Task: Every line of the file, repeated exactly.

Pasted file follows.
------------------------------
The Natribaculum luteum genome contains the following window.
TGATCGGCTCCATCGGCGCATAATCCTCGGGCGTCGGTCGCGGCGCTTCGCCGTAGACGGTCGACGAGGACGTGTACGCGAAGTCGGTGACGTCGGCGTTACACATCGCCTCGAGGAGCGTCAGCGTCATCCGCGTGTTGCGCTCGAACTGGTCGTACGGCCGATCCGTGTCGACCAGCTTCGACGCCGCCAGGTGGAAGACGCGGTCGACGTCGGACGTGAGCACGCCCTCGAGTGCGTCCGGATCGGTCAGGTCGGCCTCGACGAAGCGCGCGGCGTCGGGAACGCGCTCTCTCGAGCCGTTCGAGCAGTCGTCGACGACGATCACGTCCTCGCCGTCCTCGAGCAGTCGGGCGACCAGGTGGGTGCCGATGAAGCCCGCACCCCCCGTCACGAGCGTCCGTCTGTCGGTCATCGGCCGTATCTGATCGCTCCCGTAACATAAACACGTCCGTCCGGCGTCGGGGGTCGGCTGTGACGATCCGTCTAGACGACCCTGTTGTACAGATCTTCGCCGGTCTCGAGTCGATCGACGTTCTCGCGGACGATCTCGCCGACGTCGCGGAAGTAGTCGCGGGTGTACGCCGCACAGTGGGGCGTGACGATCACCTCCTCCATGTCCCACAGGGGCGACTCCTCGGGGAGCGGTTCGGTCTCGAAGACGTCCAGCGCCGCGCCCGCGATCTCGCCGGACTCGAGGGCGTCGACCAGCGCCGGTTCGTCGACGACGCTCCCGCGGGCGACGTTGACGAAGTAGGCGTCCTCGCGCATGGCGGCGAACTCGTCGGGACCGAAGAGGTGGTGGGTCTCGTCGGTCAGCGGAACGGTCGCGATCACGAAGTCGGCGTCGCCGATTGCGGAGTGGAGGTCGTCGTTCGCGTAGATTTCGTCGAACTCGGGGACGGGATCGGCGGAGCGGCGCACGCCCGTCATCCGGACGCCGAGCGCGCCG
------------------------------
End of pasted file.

The Natribaculum luteum genome contains the following window.
TGATCGGCTCCATCGGCGCATAATCCTCGGGCGTCGGTCGCGGCGCTTCGCCGTAGACGGTCGACGAGGACGTGTACGCGAAGTCGGTGACGTCGGCGTTACACATCGCCTCGAGGAGCGTCAGCGTCATCCGCGTGTTGCGCTCGAACTGGTCGTACGGCCGATCCGTGTCGACCAGCTTCGACGCCGCCAGGTGGAAGACGCGGTCGACGTCGGACGTGAGCACGCCCTCGAGTGCGTCCGGATCGGTCAGGTCGGCCTCGACGAAGCGCGCGGCGTCGGGAACGCGCTCTCTCGAGCCGTTCGAGCAGTCGTCGACGACGATCACGTCCTCGCCGTCCTCGAGCAGTCGGGCGACCAGGTGGGTGCCGATGAAGCCCGCACCCCCCGTCACGAGCGTCCGTCTGTCGGTCATCGGCCGTATCTGATCGCTCCCGTAACATAAACACGTCCGTCCGGCGTCGGGGGTCGGCTGTGACGATCCGTCTAGACGACCCTGTTGTACAGATCTTCGCCGGTCTCGAGTCGATCGACGTTCTCGCGGACGATCTCGCCGACGTCGCGGAAGTAGTCGCGGGTGTACGCCGCACAGTGGGGCGTGACGATCACCTCCTCCATGTCCCACAGGGGCGACTCCTCGGGGAGCGGTTCGGTCTCGAAGACGTCCAGCGCCGCGCCCGCGATCTCGCCGGACTCGAGGGCGTCGACCAGCGCCGGTTCGTCGACGACGCTCCCGCGGGCGACGTTGACGAAGTAGGCGTCCTCGCGCATGGCGGCGAACTCGTCGGGACCGAAGAGGTGGTGGGTCTCGTCGGTCAGCGGAACGGTCGCGATCACGAAGTCGGCGTCGCCGATTGCGGAGTGGAGGTCGTCGTTCGCGTAGATTTCGTCGAACTCGGGGACGGGATCGGCGGAGCGGCGCACGCCCGTCATCCGGACGCCGAGCGCGCCG